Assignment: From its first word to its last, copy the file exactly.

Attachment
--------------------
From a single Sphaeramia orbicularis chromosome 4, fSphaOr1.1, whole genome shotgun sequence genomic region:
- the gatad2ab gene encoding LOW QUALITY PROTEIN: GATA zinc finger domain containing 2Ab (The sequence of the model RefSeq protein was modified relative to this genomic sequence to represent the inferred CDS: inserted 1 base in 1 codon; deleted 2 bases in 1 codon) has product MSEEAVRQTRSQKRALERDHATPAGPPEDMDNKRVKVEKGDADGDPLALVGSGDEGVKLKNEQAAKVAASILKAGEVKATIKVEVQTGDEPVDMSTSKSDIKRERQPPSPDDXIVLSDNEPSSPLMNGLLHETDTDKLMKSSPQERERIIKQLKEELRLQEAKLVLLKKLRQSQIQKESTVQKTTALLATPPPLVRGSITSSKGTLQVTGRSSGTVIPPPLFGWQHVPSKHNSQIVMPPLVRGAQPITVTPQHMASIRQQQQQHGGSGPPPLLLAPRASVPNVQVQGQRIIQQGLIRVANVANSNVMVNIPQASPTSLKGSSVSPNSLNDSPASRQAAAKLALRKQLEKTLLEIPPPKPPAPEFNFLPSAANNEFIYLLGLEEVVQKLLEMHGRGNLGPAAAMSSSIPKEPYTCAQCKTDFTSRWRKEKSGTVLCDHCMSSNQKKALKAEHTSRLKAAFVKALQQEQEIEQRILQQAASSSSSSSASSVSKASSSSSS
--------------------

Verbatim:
From a single Sphaeramia orbicularis chromosome 4, fSphaOr1.1, whole genome shotgun sequence genomic region:
- the gatad2ab gene encoding LOW QUALITY PROTEIN: GATA zinc finger domain containing 2Ab (The sequence of the model RefSeq protein was modified relative to this genomic sequence to represent the inferred CDS: inserted 1 base in 1 codon; deleted 2 bases in 1 codon) has product MSEEAVRQTRSQKRALERDHATPAGPPEDMDNKRVKVEKGDADGDPLALVGSGDEGVKLKNEQAAKVAASILKAGEVKATIKVEVQTGDEPVDMSTSKSDIKRERQPPSPDDXIVLSDNEPSSPLMNGLLHETDTDKLMKSSPQERERIIKQLKEELRLQEAKLVLLKKLRQSQIQKESTVQKTTALLATPPPLVRGSITSSKGTLQVTGRSSGTVIPPPLFGWQHVPSKHNSQIVMPPLVRGAQPITVTPQHMASIRQQQQQHGGSGPPPLLLAPRASVPNVQVQGQRIIQQGLIRVANVANSNVMVNIPQASPTSLKGSSVSPNSLNDSPASRQAAAKLALRKQLEKTLLEIPPPKPPAPEFNFLPSAANNEFIYLLGLEEVVQKLLEMHGRGNLGPAAAMSSSIPKEPYTCAQCKTDFTSRWRKEKSGTVLCDHCMSSNQKKALKAEHTSRLKAAFVKALQQEQEIEQRILQQAASSSSSSSASSVSKASSSSSS